Tuesday, February 19, 2019

Assessing Assisted Suicide: Part 1

Recently, I posted an article on the biblical foundations of the pro-life movement as it relates to abortion. A friend asked me to follow up on that with a discussion on assisted suicide, particularly in regards to the ongoing debate in the United Kingdom, and in reference to amyotrophic lateral sclerosis (ALS). I love getting questions rather than focusing on my own interests, so I am certainly willing to do it.

There are a number of things to discuss here, so many in fact that I am going to need more than a single post to get through it all. Still, it seems obvious to me where we ought to start. This issue is highly charged when viewed in a vacuum, and it is easy to become aloof from it in an effort to maintain whatever principles we are arguing. We need to make it real so that doesn’t happen. It is essential to know the symptoms of ALS (also known as motor neuron disease or MND) so that we can understand why some of its victims want the right to die. I will say here and now that I do not agree they should have such a right. But it is a Christian obligation to “weep with those who weep” (Rom. 12:15). We must have compassion for anyone who finds themselves in such unbearable circumstances.

Suffering ALS

While there are a few different forms of ALS, they all share in common the death of motor neurons in the nervous system. These neurons control muscle movement, and the symptoms generally affect voluntary movements first. This is most often initially experienced as weakness in the extremities. But the disease moves quickly to hands that will no longer hold and feet that can no longer walk without falling. Then the muscles in the face stop functioning, resulting in a constant contorted expression.

Things only become more devastating from there. The disease is a source of many different types of pain. It attacks nerves, sending shooting attacks through the body. Also, since the muscles can no longer be used, they atrophy leading to deep muscular pain. Further, as a result of the shrinking tissue, joints are drawn into permanent and painful contraction.

The symptoms are not merely physical, however. While there are rare exceptions such as famed astrophysicist Stephen Hawking, most people with ALS also lose parts of their cognitive function. This can partly be explained by the constant pain they experience, but it is also a result of the progression of the disease in its assault on the brain itself.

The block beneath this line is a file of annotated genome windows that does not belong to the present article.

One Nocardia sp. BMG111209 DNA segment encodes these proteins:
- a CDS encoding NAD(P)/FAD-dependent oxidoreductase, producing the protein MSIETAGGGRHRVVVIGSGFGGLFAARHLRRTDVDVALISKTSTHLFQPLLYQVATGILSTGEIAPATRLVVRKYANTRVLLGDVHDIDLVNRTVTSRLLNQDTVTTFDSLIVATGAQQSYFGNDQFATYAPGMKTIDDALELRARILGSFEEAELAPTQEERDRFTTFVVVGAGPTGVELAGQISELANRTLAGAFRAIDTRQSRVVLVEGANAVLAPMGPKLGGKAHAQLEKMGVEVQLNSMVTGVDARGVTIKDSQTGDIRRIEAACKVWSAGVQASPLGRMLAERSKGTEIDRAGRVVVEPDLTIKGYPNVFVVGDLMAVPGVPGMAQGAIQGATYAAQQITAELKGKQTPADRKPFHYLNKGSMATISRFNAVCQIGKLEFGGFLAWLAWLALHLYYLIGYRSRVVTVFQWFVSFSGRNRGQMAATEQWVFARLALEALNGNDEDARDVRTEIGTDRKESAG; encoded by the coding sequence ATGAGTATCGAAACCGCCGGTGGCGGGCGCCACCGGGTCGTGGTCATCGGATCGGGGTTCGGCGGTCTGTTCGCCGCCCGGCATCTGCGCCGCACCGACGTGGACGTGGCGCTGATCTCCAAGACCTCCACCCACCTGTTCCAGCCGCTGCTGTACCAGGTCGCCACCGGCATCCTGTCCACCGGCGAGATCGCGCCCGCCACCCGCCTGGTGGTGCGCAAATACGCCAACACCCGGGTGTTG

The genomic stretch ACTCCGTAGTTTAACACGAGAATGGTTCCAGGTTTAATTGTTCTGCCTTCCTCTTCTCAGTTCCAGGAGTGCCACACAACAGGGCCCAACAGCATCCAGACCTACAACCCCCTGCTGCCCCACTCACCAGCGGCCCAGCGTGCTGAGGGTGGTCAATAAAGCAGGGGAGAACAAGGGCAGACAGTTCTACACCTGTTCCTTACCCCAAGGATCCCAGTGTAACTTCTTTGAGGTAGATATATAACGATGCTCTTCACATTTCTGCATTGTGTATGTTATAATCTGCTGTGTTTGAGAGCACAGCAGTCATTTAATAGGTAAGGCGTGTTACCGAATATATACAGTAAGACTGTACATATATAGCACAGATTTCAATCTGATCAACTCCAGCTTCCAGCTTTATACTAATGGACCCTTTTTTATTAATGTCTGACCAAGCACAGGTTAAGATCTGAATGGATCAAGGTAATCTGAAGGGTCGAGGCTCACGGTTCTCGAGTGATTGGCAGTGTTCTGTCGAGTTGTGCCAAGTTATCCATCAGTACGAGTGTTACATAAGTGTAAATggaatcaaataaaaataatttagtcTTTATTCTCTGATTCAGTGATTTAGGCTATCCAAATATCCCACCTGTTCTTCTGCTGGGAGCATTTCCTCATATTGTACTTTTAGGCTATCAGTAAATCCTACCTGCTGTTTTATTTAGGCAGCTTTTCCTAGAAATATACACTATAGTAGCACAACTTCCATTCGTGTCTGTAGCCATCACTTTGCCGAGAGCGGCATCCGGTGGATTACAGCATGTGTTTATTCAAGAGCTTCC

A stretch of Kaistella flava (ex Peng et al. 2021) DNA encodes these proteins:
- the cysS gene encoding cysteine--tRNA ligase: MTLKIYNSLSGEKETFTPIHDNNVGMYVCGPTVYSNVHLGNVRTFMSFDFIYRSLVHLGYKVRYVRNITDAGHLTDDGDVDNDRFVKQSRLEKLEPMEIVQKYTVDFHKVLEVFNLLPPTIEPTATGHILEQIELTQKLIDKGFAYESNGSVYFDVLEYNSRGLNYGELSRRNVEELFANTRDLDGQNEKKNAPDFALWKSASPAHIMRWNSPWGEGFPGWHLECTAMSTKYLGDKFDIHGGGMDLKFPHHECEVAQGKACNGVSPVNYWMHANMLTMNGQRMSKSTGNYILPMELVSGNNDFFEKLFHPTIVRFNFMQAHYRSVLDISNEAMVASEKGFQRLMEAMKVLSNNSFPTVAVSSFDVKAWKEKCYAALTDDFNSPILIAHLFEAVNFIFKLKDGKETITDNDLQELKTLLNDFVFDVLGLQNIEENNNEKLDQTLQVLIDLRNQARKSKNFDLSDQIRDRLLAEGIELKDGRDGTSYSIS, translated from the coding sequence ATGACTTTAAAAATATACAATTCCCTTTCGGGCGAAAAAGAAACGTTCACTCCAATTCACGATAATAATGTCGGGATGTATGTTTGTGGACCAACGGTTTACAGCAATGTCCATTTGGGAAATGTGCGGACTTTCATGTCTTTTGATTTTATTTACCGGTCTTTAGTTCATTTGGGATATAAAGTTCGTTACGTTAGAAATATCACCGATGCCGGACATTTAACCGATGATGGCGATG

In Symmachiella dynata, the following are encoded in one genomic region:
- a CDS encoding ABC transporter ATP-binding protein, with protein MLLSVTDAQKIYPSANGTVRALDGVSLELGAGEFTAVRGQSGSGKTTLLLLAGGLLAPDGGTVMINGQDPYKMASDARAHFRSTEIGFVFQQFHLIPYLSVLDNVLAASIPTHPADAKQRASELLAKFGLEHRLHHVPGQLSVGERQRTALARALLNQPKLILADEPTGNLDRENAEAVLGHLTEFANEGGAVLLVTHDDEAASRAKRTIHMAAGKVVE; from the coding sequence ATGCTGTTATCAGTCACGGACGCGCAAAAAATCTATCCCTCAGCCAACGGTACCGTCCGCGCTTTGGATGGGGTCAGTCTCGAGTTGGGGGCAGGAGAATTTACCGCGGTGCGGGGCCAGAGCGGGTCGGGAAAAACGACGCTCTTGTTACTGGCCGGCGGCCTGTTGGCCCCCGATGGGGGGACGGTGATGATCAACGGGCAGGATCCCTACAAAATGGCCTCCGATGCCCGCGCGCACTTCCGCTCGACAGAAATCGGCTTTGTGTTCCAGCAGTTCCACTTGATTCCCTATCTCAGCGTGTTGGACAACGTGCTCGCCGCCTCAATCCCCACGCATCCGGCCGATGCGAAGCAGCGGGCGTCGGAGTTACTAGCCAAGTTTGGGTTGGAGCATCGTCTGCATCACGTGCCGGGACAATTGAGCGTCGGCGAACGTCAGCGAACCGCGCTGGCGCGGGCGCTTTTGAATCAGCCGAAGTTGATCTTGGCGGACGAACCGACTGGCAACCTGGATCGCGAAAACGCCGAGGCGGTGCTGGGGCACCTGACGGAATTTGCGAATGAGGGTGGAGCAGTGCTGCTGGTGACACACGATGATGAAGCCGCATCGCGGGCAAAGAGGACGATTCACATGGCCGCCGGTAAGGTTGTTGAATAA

Finally, more involuntary functions begin to fail. Those with ALS lose the ability to swallow, and eventually, the ability to breathe. Feeding and breathing tubes can prolong life, but these are the symptoms that will result in death. Sometimes it occurs within a few months of the onset of the disease. Most often, the affected die in 2–4 years. Rarely, they can survive for decades before succumbing.

On top of everything else, there is the terrible psychological pain in ALS. Currently, the causes of the disease are unknown. As a result, there is no cure. Anyone diagnosed with it is given a guarantee of intense suffering and inevitable death.

How would you feel in such a situation? How would you face the loss of your strength, your independence, and your mind? What would you do in such constant pain, unable to do anything but wait for the last stroke to fall? Is it an existence you would wish on anyone?

We need to have that background in place. While there are many theoretical aspects to this discussion, we have to remember that there are actual people who are actually being affected by this. It cheapens our words and destroys our witness if we attempt to be totally detached.

British Debate

The discussion on assisted suicide currently taking place in Great Britain has (as far as I could tell) mostly to do with Geoff Whaley, an 80-year-old MND sufferer. Whaley was diagnosed with the disease two years ago but was recently told he only had a few months left to live. Rather than endure the worst of the symptoms, he wanted medical professionals to end his life early.

In the UK, however, assisted suicide is still illegal. I have to admit, I was surprised to learn this. It is a rather progressive country, so I did not expect it to have this type of commitment to life (especially in light of the Alfie Evans tragedy, which I will discuss more later). Whaley attempted to challenge the ban in court, as a number of other ALS patients have done. When that failed, he traveled to Switzerland in order to have the procedure there before the disease made travel impossible.

Shortly before his death on February 7, 2019, he delivered a final message to the British government attacking them for refusing to grant him the dignity of controlling his own death. A few days later, his wife also lambasted the government for “robbing” them of their final weeks together.

This is fairly obvious emotional blackmail, and for me, at least, it falls very flat. I am supposed to feel sympathy because you had to kill yourself a little earlier than you would have liked? Timing is hardly an important factor here. Instead, it goes to show the selfishness inherent in the argument for assisted suicide. And therein lies the problem.

Perhaps that is an ungenerous note to end on, but I am out of room. In the next article, I will explain myself by considering the philosophical foundation of the assisted suicide movement.

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